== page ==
The Designers in Residence programme is now in its twelfth year, and traditionally focuses on a wide variety of disciplines: alumni of the programme include Asif Khan, Yuri Suzuki and Sarah van Gameren.
The cosmic brief inspired a focus on materials among this year’s crop. For example, Male Uribe Fores, a Chilean designer, looked at another food group: salt. Specifically, Fores explored how salt from Chile’s Atacama desert could be used a possible material of value.
She developed a ‘salt wall’, consisting of salt and plaster which was inspired by a 10-day research trip to the desert, and the architectural surface is on view at the museum. While conceptual – Fores wants viewers to consider their relationship with natural landscapes and issues around mining – it also shows how architecture could develop more sustainable practices, if “natural disregarded materials” could be used to create new structures.
Marta Giralt, looked at ways to take the relatively new material graphene from laboratories into “everyday life”. Graphene was discovered in 2004 by Andre Geim and Kosta Novoselov at the University of Manchester and was heralded as a ‘wonder material’. It’s 300 times stronger than steel but also flexible.
Giralt collaborated with scientists and people working within the design industry on the carbon-based material to create a new range of products, like a breathable trainer and more efficient solar panel. The aim of her project, she says, is to “find new ways of making graphene more accessible and visible to the public”.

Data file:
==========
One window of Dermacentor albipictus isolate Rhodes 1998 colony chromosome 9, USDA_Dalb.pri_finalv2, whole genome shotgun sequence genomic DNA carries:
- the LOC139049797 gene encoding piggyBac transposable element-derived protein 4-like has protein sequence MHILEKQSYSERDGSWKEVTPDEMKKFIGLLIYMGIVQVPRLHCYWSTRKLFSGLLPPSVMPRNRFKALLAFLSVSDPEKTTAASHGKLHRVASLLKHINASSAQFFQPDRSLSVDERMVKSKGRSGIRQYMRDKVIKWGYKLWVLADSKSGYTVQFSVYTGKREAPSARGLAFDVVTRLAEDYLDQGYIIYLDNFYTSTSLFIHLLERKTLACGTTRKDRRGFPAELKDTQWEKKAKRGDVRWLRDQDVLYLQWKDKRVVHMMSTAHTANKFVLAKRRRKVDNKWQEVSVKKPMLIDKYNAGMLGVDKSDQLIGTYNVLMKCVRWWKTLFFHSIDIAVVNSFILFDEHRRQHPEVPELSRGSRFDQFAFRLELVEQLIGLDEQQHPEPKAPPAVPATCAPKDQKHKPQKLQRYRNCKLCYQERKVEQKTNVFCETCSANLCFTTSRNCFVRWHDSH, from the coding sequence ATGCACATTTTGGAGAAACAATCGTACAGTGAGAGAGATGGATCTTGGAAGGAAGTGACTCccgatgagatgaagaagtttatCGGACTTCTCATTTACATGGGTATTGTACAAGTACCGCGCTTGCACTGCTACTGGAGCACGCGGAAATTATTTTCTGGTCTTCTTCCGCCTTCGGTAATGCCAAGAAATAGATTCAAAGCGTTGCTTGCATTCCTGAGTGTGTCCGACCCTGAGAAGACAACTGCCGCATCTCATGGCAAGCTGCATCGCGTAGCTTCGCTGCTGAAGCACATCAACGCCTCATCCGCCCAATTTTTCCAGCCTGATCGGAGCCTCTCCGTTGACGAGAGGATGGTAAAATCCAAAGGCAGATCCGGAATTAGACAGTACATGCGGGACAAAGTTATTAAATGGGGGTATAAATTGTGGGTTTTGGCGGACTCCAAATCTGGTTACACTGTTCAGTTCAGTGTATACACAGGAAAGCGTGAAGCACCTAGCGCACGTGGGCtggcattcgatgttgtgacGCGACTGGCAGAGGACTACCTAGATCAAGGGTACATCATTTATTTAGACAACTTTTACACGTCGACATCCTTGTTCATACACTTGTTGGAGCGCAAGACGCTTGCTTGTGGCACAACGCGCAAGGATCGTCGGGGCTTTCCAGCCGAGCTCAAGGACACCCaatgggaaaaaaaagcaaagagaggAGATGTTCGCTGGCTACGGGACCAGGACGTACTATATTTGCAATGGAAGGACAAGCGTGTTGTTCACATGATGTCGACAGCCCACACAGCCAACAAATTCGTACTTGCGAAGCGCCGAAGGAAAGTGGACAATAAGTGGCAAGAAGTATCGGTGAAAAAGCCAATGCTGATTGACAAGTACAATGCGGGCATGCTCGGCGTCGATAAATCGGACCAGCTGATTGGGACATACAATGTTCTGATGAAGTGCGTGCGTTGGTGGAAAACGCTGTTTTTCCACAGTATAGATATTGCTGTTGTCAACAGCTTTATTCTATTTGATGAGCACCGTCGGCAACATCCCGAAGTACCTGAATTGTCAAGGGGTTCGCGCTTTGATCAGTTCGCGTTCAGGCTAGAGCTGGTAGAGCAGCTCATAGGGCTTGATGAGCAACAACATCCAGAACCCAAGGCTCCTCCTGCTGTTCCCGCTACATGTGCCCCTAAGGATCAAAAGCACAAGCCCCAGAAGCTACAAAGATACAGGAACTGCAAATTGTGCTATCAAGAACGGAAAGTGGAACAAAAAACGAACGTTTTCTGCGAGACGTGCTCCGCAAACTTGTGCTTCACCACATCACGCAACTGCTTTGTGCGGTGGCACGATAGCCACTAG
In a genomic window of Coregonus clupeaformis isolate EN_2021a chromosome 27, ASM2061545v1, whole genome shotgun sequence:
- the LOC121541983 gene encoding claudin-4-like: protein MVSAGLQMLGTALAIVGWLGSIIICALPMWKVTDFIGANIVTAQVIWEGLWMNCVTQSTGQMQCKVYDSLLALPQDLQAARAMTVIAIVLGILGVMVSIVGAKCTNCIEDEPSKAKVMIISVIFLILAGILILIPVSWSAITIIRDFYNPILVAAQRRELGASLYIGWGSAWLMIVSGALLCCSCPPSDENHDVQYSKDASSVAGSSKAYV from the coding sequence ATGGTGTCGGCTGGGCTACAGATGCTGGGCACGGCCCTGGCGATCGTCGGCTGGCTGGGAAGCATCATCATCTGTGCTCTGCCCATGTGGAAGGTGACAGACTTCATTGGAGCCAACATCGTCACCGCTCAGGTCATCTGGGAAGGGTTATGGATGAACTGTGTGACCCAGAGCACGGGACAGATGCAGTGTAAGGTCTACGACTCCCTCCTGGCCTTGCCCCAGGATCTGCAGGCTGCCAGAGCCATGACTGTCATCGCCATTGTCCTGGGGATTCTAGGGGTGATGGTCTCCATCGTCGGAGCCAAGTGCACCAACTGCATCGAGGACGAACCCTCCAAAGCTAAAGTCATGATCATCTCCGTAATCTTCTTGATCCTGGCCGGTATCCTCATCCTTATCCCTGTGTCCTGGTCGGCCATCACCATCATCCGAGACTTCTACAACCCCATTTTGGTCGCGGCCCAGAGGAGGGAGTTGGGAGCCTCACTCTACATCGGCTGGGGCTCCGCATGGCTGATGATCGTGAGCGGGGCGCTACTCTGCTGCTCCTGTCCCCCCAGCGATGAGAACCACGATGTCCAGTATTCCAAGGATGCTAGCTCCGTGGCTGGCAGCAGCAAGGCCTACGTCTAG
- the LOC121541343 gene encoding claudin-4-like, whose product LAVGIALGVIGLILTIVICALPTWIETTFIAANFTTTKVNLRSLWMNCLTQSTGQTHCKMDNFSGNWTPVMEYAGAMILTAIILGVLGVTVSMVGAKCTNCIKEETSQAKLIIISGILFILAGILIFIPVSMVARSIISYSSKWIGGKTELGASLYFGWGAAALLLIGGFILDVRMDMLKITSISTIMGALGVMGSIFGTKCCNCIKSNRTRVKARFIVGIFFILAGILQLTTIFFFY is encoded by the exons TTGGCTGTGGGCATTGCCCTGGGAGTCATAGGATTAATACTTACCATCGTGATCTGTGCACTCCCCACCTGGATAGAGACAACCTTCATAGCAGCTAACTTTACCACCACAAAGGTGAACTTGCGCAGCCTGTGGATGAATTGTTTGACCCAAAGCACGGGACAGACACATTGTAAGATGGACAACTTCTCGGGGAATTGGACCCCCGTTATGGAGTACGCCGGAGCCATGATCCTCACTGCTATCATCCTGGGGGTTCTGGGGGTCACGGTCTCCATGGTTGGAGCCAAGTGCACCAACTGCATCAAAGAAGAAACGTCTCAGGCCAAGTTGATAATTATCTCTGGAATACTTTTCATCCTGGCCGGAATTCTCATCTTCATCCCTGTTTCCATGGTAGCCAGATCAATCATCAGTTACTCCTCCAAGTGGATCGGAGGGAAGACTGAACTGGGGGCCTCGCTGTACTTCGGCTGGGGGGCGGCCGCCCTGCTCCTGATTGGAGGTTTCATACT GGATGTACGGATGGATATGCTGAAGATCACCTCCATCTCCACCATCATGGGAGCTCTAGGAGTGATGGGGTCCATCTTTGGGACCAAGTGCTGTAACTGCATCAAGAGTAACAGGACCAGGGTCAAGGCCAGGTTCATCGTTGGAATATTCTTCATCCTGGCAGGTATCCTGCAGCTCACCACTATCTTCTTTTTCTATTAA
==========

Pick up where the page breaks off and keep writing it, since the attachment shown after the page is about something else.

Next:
Stiliyana Minkovska did not look at materials but instead explored an alternative design for a birthing suite, after she found her own experience in one to be “hostile” and “clinical”. A mix of product and interior design. Ultima Thule presented three chairs to support different stages of childbirth presented in a “sanctuary-like” environment. The Labour Silia allows women to climb and squat during labour, the Parturition Stool provides a space for a midwife or chosen partner to support the woman, and the Solace Chaise is an “inclusive space” for woman to recover following birth or any other pregnancy-related operation.
In the exhibition, a meditative soundtrack – recalling a baby’s experience in the womb – played and soft lighting fell on the pinks and purples of her birthing suite.
“You don’t get more daunting than cosmic”
The exhibition is the first of Tim Marlow’s tenure at the Design Museum. Last year it was announced that the museum’s co-directors would step down after over a decade and be replaced by Marlow, who had been artistic director of the Royal Academy of Arts since 2014.
At the exhibition’s launch, three weeks into his new job, Marlow said: “You don’t get more daunting, or opportunities, than the theme of cosmic. It’s the broadest possible brush.”
“Each of the designers have brought their individual rigour, imagination, sense of research and possibility,” he continued.
Marlow stressed how all four designers had been drawn toward London and also the collaborative nature of the projects – between the designers and academics, scientists and other creatives. “Design in its most successful form is collaboration,” he added.
Designers in Residence: Cosmic runs at the Design Museum until 10 May 2020.